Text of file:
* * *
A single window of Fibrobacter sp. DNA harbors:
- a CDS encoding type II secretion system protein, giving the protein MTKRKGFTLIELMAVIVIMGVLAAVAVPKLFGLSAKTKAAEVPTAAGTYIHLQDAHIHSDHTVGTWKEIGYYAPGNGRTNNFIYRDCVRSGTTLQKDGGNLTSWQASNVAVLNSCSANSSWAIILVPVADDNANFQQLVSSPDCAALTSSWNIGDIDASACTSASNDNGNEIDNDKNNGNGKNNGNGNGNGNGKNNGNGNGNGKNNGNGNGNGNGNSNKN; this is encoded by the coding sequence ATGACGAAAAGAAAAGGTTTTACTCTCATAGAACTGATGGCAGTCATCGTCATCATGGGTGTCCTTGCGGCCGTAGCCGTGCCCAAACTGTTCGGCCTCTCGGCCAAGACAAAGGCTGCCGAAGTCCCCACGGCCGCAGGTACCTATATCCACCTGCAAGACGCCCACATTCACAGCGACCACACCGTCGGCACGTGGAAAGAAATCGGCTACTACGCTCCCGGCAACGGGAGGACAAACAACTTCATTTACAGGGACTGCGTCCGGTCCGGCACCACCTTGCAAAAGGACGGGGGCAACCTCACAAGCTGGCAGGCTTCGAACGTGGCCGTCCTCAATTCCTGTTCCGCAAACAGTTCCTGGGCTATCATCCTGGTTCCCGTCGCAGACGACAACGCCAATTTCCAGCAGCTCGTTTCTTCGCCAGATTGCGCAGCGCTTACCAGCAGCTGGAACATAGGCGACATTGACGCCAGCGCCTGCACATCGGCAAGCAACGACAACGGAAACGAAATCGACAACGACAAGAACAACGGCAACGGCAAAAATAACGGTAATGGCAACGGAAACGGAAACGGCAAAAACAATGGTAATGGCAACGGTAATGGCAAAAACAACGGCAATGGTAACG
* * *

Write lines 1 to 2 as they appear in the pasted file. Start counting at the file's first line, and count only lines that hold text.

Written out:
A single window of Fibrobacter sp. DNA harbors:
- a CDS encoding type II secretion system protein, giving the protein MTKRKGFTLIELMAVIVIMGVLAAVAVPKLFGLSAKTKAAEVPTAAGTYIHLQDAHIHSDHTVGTWKEIGYYAPGNGRTNNFIYRDCVRSGTTLQKDGGNLTSWQASNVAVLNSCSANSSWAIILVPVADDNANFQQLVSSPDCAALTSSWNIGDIDASACTSASNDNGNEIDNDKNNGNGKNNGNGNGNGNGKNNGNGNGNGKNNGNGNGNGNGNSNKN; this is encoded by the coding sequence ATGACGAAAAGAAAAGGTTTTACTCTCATAGAACTGATGGCAGTCATCGTCATCATGGGTGTCCTTGCGGCCGTAGCCGTGCCCAAACTGTTCGGCCTCTCGGCCAAGACAAAGGCTGCCGAAGTCCCCACGGCCGCAGGTACCTATATCCACCTGCAAGACGCCCACATTCACAGCGACCACACCGTCGGCACGTGGAAAGAAATCGGCTACTACGCTCCCGGCAACGGGAGGACAAACAACTTCATTTACAGGGACTGCGTCCGGTCCGGCACCACCTTGCAAAAGGACGGGGGCAACCTCACAAGCTGGCAGGCTTCGAACGTGGCCGTCCTCAATTCCTGTTCCGCAAACAGTTCCTGGGCTATCATCCTGGTTCCCGTCGCAGACGACAACGCCAATTTCCAGCAGCTCGTTTCTTCGCCAGATTGCGCAGCGCTTACCAGCAGCTGGAACATAGGCGACATTGACGCCAGCGCCTGCACATCGGCAAGCAACGACAACGGAAACGAAATCGACAACGACAAGAACAACGGCAACGGCAAAAATAACGGTAATGGCAACGGAAACGGAAACGGCAAAAACAATGGTAATGGCAACGGTAATGGCAAAAACAACGGCAATGGTAACG